I visited Vancouver, BC for the mid-show opening of “Merritt Johnson: Sky Dome (props, patches, rips, and tears)” at Grunt Gallery on May 28th. The exhibition featured paintings and a pair of sculptures by Merritt Johnson, who is faculty at Emily Carr. The “Sky Dome” in the title references the traditional Iroquois representation of the sky as a dome over the earth. (Johnson is of mixed Mohawk, Blackfoot, and non-aboriginal heritage). The series plays with the arbitrary marking out of property lines, boundaries, and borders, visually represented by red lines overlayed onto the landscape. Pinkish-red or blue v-shaped vector lines represent natural flows, such as wind, water, or animal migrations. In some of the paintings, the red line has smeared and bled out over the landscape, traipsed through by animals and birds who have scattered and broken the boundary lines. At other times, the red lines have become physical objects that are then used by the animals to build ladder forms and lodge poles that prop up the sky.
It is difficult to make out in the digital images, but the detail shots show the blue bears standing on a platform, placing skins against the dome of the sky. In the lower right, the two dark specks are coyote and rabbit, two trickster figures responsible for many new inventions and as well as disasters. Here, they push a lodge pole up against another pole to help support the dome of the sky, actually deforming the shape of the dome and strengthening the painting’s visual reference to the shape of a tipi. This particular painting is ink and gouache on paper and is quite large at 40 x 60 inches. Gold leaf at the very bottom of the work symbolizes gold and oil underground.
I visited Johnson at her studio in downtown Vancouver, and this is what she had to say about the animals in her paintings:
I was thinking about different animals – for a long time I worked with birds as a stand-in for people. This started years ago, while I was still in school and working very much with performance, primarily. I was using birds as stand-in for humans and also as birds, because birds are, I think, unique in that we don’t have as much ability to control them. They fly through and over everything, so they are active in the land wherever they want to be. They have this freedom from us in a way that I think is really great. I think of them as witnessing, in that they are always present. So I was using birds for that reason, but also using them to stand in for us. Then that grew from birds to other animals that I felt made sense, in terms of what the animal stands for, realistically and also symbolically.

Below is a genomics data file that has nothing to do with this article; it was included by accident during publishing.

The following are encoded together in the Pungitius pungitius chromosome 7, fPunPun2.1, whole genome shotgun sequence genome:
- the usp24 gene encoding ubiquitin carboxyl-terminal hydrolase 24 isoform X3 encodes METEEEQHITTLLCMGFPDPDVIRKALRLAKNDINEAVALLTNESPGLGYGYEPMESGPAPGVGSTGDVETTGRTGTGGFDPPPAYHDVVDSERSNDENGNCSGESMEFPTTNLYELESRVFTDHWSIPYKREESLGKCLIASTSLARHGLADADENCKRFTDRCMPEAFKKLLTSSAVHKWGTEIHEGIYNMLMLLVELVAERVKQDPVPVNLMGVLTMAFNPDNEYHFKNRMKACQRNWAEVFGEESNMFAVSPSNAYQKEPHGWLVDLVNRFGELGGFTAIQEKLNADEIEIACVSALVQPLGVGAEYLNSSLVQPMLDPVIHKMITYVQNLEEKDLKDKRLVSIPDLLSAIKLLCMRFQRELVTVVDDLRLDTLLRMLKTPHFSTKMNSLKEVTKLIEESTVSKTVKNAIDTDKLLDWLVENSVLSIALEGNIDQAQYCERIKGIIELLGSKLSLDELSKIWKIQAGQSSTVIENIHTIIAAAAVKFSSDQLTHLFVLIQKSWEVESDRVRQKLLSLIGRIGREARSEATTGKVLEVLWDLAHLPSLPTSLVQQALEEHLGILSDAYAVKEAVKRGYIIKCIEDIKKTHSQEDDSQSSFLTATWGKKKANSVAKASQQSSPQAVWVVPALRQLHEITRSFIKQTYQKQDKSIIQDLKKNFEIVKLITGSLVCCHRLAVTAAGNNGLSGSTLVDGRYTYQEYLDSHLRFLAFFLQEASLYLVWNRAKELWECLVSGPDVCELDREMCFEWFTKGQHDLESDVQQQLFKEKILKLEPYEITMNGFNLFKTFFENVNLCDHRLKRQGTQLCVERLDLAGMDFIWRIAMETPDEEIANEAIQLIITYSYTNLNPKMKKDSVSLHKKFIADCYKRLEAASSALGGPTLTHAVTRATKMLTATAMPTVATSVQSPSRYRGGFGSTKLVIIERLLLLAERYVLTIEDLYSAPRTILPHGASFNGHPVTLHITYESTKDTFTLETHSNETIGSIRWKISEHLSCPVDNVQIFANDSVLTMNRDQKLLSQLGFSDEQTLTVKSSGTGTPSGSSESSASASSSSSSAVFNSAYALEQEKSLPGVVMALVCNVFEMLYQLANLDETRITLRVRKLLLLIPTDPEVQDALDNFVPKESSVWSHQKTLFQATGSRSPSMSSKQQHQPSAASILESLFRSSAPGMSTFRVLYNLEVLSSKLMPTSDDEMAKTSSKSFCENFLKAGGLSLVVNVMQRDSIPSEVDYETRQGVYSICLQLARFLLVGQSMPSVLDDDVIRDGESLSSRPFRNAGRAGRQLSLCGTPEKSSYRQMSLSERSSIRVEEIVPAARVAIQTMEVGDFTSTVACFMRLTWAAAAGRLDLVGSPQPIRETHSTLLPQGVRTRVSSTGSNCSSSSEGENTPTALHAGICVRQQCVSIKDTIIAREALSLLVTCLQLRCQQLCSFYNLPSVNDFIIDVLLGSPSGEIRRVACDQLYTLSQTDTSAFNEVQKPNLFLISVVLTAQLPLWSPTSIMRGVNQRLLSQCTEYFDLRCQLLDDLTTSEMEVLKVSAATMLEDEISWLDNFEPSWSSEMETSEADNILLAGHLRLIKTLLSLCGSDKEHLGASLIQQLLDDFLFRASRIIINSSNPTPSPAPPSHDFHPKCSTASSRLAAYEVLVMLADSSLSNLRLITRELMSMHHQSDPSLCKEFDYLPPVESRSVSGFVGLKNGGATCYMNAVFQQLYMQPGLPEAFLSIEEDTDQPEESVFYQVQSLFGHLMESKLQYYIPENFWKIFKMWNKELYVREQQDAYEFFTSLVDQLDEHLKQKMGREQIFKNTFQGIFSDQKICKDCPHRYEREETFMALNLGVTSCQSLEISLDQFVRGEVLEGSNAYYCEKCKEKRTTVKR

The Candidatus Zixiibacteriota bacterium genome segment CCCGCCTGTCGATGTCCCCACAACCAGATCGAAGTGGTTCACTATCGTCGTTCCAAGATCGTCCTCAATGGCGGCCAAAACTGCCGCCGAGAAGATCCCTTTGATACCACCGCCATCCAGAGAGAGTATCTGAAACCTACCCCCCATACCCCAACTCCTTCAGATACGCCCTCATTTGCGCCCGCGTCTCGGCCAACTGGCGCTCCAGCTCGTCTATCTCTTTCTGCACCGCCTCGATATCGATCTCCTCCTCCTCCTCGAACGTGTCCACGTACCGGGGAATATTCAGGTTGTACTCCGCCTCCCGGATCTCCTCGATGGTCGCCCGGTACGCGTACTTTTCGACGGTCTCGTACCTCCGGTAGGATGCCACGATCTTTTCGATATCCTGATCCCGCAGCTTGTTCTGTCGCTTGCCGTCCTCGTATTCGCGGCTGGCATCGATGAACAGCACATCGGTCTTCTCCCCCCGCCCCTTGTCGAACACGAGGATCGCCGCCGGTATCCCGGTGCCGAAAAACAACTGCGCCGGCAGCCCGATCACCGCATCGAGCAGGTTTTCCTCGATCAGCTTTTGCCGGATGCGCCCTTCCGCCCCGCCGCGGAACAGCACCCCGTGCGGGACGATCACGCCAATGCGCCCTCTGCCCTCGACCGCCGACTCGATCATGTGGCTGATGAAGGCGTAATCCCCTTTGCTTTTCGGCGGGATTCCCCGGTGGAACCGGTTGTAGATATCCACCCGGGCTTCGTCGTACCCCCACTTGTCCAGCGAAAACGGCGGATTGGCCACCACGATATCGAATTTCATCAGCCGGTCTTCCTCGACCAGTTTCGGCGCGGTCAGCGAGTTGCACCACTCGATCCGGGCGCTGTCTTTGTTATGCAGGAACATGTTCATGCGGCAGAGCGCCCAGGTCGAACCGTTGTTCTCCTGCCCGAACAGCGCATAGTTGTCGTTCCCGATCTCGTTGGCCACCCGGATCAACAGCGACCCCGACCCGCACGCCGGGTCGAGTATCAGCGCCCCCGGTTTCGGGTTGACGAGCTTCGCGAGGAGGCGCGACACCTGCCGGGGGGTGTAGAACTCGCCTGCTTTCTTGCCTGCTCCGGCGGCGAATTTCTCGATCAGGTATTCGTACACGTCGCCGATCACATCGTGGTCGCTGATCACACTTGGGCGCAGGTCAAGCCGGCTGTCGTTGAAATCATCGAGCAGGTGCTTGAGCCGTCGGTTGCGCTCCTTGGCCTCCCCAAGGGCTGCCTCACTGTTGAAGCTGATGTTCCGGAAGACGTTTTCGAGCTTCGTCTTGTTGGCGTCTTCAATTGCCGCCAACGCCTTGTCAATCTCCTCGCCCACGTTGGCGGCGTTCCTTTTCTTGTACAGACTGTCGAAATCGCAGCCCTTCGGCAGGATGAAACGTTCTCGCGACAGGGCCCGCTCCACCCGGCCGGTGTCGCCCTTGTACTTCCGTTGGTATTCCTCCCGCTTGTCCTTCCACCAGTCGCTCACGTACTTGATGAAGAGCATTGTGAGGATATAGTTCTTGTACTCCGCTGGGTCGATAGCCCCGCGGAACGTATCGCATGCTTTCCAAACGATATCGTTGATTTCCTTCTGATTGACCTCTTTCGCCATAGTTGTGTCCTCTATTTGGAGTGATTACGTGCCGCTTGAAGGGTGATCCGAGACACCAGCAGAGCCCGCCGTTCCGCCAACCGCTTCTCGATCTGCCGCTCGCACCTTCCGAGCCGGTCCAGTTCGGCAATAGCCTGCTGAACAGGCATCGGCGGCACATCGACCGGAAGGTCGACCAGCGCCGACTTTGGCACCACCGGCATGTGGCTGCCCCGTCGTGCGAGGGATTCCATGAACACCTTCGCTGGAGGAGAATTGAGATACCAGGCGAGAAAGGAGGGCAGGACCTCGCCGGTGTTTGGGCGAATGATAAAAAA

I used the bears in that one because they are so powerful and often thought of as being really aggressive. They’ve been hunted, hunted as enemies. We don’t want to live with them. They are also really big and they have this strange ability to walk on two legs or four legs. They have this strange inhuman humanness. In terms of animals of North America, bears are the biggest. They are bigger than men when they stand up and their range covered all of North America. This led me to the idea of an animal using its skin to patch the sky. At the time, I was doing a lot of work with rawhide, with deerskin, for the performance piece Museum Quality. This idea came from the size of the bearskins – being so big – I started thinking about, well, what if there were bears that were the same color as the sky? What if they wanted to fix the sky and they were willing to give up their skins to patch the sky? That was the idea that was at the heart of the animals in all of the works.
Animals are far more selfless than we are. Human investment in land is so much about resources, about what we can get for land and what the land can do for us. It’s all about use, for our comfort or convenience. I started thinking about a different way of approaching the land. I think that there is an indigenous approach to the land: to view the land as something that we need to sustain, rather than the land sustaining us. I think about the relationship that animals have to the land as being an indigenous relationship.
But for the purposes of this work, that’s why the animals take on all of our roles.
And yet, in a way, the bears are still bears and the birds are birds. 
The series of works relies upon carefully punctuated details. Moving around the gallery, viewing one piece after another, each has its own animals and its own use of the red lines. Sometimes the red lines are man-made obstructions, other times the animals tear through them and the lines fall apart. In some cases, the animals fashion the red lines into repair tools. One of the works is a combination sculpture and painting; Injured Turkey Protects the Sky consists of a painting of a stormy sky with tears in the fabric of the sky above a bleeding red border line. Beneath the painting, a turkey spreads its wings protectively over the broken pieces of sky. Blue construction materials and red mylar are jumbled together in a pile, as if waiting for rabbit and coyote, bear, crow, raven, and turkey to carry the pieces back up into the sky to begin repairs.
Johnson’s work is a carefully crafted commentary on the boundaries that humans set and the boundaries set in the natural world. Patterns of migration, airflow, water evaporation, all create their own natural boundaries – factors not considered when we humans set our boundaries, borders, and fences. Johnsons points this out with a subtle, wry humor and beautiful handling of paint.
“Merritt Johnson: Sky Dome (props, patches, rips, and tears),” curated by Tania Willard, is on view at Grunt Gallery through June 26th. Grunt Gallery: #116 – 350 East 2nd Ave, Vancouver, British Columbia, Canada V5T 4R8, Phone: 604.875.9516
 Merritt Johnson, personal communication, May 29, 2010, Vancouver, BC.